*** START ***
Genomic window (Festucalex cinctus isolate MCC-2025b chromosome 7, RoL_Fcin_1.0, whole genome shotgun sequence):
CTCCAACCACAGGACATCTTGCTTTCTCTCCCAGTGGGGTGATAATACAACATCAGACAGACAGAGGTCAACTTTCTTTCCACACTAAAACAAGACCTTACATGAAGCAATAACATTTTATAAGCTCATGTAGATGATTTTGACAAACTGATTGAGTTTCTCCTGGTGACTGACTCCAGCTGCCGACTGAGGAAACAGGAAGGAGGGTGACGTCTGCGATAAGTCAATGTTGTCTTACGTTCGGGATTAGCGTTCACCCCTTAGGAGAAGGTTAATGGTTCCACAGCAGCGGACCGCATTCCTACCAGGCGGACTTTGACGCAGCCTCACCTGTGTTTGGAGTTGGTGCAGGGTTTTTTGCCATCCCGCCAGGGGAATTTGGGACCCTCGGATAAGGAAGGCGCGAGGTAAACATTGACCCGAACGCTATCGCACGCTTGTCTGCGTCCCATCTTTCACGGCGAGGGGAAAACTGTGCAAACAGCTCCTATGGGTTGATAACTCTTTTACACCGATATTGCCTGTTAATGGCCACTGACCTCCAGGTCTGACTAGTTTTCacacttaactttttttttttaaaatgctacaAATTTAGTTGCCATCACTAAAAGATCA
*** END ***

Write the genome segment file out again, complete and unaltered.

Genomic window (Festucalex cinctus isolate MCC-2025b chromosome 7, RoL_Fcin_1.0, whole genome shotgun sequence):
CTCCAACCACAGGACATCTTGCTTTCTCTCCCAGTGGGGTGATAATACAACATCAGACAGACAGAGGTCAACTTTCTTTCCACACTAAAACAAGACCTTACATGAAGCAATAACATTTTATAAGCTCATGTAGATGATTTTGACAAACTGATTGAGTTTCTCCTGGTGACTGACTCCAGCTGCCGACTGAGGAAACAGGAAGGAGGGTGACGTCTGCGATAAGTCAATGTTGTCTTACGTTCGGGATTAGCGTTCACCCCTTAGGAGAAGGTTAATGGTTCCACAGCAGCGGACCGCATTCCTACCAGGCGGACTTTGACGCAGCCTCACCTGTGTTTGGAGTTGGTGCAGGGTTTTTTGCCATCCCGCCAGGGGAATTTGGGACCCTCGGATAAGGAAGGCGCGAGGTAAACATTGACCCGAACGCTATCGCACGCTTGTCTGCGTCCCATCTTTCACGGCGAGGGGAAAACTGTGCAAACAGCTCCTATGGGTTGATAACTCTTTTACACCGATATTGCCTGTTAATGGCCACTGACCTCCAGGTCTGACTAGTTTTCacacttaactttttttttttaaaatgctacaAATTTAGTTGCCATCACTAAAAGATCA